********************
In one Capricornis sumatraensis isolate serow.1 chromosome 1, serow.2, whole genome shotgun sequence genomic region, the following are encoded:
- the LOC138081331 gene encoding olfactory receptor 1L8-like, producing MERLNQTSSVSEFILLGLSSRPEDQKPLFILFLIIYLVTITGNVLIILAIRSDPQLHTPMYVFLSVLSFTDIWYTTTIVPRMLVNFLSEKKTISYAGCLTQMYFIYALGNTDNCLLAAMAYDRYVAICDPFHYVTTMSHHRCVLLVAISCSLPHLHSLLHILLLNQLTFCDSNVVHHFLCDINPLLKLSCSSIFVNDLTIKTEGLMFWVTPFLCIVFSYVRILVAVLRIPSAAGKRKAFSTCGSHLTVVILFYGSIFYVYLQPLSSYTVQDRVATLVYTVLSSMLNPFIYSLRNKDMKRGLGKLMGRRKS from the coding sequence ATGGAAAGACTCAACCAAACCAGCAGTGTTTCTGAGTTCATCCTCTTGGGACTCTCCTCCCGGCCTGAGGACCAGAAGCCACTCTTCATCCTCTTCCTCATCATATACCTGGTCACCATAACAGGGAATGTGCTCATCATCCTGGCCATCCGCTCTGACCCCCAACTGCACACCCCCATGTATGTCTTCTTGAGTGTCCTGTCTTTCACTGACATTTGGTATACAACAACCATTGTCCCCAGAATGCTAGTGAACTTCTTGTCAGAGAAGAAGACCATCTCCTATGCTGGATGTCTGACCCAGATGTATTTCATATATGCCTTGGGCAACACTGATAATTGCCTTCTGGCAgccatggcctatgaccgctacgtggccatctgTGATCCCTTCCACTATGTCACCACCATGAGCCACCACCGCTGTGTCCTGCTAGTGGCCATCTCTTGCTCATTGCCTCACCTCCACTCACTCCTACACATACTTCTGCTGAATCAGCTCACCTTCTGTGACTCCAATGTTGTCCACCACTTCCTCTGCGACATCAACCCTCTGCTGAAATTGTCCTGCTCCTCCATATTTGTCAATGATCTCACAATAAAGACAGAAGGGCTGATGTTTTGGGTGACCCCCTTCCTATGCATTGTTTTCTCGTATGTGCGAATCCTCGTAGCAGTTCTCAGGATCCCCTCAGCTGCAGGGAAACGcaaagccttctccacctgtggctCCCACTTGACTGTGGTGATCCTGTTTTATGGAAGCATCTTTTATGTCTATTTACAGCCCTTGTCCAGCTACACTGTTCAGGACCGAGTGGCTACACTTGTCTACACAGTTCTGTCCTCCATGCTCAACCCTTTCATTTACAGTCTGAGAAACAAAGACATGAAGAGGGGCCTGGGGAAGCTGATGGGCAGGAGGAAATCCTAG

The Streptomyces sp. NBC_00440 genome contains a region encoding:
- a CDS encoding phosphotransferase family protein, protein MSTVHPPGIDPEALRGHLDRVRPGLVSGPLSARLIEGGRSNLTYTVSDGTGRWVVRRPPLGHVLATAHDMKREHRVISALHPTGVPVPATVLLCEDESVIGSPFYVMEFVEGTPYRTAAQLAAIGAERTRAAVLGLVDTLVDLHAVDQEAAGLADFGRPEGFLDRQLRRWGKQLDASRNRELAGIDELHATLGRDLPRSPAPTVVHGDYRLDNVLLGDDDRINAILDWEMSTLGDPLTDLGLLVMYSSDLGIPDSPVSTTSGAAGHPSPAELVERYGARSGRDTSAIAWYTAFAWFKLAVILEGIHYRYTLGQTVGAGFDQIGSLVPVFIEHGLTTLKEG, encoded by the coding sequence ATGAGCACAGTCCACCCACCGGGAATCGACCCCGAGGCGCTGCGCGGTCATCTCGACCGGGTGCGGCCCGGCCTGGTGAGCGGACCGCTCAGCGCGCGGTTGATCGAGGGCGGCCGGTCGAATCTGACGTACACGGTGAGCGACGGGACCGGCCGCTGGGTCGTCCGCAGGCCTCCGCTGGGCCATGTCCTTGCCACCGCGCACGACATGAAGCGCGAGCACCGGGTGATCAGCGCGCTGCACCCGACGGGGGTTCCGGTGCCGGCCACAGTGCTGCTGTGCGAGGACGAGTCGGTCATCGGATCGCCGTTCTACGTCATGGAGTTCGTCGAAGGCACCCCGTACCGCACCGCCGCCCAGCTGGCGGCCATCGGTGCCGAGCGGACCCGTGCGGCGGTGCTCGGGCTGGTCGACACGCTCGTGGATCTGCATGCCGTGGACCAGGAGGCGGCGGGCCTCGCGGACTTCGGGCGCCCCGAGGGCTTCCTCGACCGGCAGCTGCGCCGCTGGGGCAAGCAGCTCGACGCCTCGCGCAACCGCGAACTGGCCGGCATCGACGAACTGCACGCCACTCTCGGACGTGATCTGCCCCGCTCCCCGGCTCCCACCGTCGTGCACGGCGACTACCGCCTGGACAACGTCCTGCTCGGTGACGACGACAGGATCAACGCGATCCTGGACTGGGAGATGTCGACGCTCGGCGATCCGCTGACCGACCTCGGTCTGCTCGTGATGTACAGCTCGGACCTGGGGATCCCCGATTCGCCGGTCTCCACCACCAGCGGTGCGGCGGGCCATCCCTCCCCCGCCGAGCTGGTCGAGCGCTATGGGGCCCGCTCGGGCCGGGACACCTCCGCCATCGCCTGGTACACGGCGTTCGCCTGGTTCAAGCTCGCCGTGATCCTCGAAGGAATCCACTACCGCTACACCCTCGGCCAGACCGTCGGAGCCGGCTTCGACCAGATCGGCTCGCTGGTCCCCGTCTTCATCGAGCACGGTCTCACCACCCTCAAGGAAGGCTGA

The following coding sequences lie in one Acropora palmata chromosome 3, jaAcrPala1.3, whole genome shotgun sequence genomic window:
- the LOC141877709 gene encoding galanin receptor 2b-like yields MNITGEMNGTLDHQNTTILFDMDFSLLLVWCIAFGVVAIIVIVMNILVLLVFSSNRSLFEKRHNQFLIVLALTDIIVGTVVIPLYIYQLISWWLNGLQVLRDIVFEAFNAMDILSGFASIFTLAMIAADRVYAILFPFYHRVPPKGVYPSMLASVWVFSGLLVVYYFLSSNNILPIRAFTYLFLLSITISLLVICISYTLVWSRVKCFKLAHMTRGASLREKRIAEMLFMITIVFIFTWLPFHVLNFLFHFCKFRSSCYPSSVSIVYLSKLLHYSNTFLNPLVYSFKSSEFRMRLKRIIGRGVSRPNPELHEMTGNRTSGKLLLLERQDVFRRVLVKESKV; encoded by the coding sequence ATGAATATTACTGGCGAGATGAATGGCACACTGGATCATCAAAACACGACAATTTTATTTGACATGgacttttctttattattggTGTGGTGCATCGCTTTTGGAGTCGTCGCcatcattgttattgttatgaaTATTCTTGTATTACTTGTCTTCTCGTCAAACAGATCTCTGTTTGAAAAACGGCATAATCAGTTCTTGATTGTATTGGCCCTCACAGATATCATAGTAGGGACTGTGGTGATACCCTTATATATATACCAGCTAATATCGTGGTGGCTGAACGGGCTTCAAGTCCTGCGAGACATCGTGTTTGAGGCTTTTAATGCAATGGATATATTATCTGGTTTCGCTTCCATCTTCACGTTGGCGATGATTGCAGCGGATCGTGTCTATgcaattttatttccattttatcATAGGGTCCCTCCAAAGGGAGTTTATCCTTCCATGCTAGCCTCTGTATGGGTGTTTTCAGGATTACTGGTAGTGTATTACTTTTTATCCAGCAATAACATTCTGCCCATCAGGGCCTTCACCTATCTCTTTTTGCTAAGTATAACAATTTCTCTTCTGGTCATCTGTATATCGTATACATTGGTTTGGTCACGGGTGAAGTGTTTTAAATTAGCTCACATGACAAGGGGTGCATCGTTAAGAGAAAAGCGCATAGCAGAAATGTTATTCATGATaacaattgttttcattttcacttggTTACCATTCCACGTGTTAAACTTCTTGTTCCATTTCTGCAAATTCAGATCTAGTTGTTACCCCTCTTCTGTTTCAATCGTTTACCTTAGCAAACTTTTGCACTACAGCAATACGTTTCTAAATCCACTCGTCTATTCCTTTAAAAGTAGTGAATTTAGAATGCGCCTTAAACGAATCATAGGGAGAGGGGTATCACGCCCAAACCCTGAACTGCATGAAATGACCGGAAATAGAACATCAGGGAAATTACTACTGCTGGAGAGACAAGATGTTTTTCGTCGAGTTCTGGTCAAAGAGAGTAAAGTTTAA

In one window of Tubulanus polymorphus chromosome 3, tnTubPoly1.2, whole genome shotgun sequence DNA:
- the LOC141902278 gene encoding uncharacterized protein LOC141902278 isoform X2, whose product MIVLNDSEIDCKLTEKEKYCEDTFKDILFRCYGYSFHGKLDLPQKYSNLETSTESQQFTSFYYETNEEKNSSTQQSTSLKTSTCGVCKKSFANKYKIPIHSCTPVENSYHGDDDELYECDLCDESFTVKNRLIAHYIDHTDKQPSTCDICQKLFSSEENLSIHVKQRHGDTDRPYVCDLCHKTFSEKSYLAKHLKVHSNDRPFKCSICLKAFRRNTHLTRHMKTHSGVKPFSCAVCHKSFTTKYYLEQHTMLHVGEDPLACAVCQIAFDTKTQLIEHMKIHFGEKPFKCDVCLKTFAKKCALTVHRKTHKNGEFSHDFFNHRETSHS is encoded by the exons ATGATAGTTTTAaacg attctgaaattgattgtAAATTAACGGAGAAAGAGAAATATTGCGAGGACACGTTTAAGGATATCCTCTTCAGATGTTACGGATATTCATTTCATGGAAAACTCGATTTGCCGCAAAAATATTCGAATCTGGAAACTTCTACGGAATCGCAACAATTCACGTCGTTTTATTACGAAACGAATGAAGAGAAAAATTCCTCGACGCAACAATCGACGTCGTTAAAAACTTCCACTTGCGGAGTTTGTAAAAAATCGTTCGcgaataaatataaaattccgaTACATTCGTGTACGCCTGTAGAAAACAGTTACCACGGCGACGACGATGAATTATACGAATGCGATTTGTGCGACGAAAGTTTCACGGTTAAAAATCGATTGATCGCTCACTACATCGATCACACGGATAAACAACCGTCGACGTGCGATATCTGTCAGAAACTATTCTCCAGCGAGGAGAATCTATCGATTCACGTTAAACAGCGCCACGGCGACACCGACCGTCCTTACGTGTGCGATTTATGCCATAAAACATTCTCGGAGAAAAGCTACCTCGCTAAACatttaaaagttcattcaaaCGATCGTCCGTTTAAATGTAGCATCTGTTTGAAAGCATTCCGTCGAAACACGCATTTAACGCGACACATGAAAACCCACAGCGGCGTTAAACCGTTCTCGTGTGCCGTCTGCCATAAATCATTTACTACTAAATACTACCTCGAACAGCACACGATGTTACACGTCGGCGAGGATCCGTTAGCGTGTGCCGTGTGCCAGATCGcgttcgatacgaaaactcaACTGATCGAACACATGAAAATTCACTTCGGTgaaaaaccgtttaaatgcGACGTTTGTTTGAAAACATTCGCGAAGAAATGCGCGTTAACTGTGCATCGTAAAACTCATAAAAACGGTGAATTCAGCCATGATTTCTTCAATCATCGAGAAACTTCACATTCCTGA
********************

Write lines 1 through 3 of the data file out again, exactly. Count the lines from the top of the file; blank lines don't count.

In one Capricornis sumatraensis isolate serow.1 chromosome 1, serow.2, whole genome shotgun sequence genomic region, the following are encoded:
- the LOC138081331 gene encoding olfactory receptor 1L8-like, producing MERLNQTSSVSEFILLGLSSRPEDQKPLFILFLIIYLVTITGNVLIILAIRSDPQLHTPMYVFLSVLSFTDIWYTTTIVPRMLVNFLSEKKTISYAGCLTQMYFIYALGNTDNCLLAAMAYDRYVAICDPFHYVTTMSHHRCVLLVAISCSLPHLHSLLHILLLNQLTFCDSNVVHHFLCDINPLLKLSCSSIFVNDLTIKTEGLMFWVTPFLCIVFSYVRILVAVLRIPSAAGKRKAFSTCGSHLTVVILFYGSIFYVYLQPLSSYTVQDRVATLVYTVLSSMLNPFIYSLRNKDMKRGLGKLMGRRKS from the coding sequence ATGGAAAGACTCAACCAAACCAGCAGTGTTTCTGAGTTCATCCTCTTGGGACTCTCCTCCCGGCCTGAGGACCAGAAGCCACTCTTCATCCTCTTCCTCATCATATACCTGGTCACCATAACAGGGAATGTGCTCATCATCCTGGCCATCCGCTCTGACCCCCAACTGCACACCCCCATGTATGTCTTCTTGAGTGTCCTGTCTTTCACTGACATTTGGTATACAACAACCATTGTCCCCAGAATGCTAGTGAACTTCTTGTCAGAGAAGAAGACCATCTCCTATGCTGGATGTCTGACCCAGATGTATTTCATATATGCCTTGGGCAACACTGATAATTGCCTTCTGGCAgccatggcctatgaccgctacgtggccatctgTGATCCCTTCCACTATGTCACCACCATGAGCCACCACCGCTGTGTCCTGCTAGTGGCCATCTCTTGCTCATTGCCTCACCTCCACTCACTCCTACACATACTTCTGCTGAATCAGCTCACCTTCTGTGACTCCAATGTTGTCCACCACTTCCTCTGCGACATCAACCCTCTGCTGAAATTGTCCTGCTCCTCCATATTTGTCAATGATCTCACAATAAAGACAGAAGGGCTGATGTTTTGGGTGACCCCCTTCCTATGCATTGTTTTCTCGTATGTGCGAATCCTCGTAGCAGTTCTCAGGATCCCCTCAGCTGCAGGGAAACGcaaagccttctccacctgtggctCCCACTTGACTGTGGTGATCCTGTTTTATGGAAGCATCTTTTATGTCTATTTACAGCCCTTGTCCAGCTACACTGTTCAGGACCGAGTGGCTACACTTGTCTACACAGTTCTGTCCTCCATGCTCAACCCTTTCATTTACAGTCTGAGAAACAAAGACATGAAGAGGGGCCTGGGGAAGCTGATGGGCAGGAGGAAATCCTAG

The Streptomyces sp. NBC_00440 genome contains a region encoding: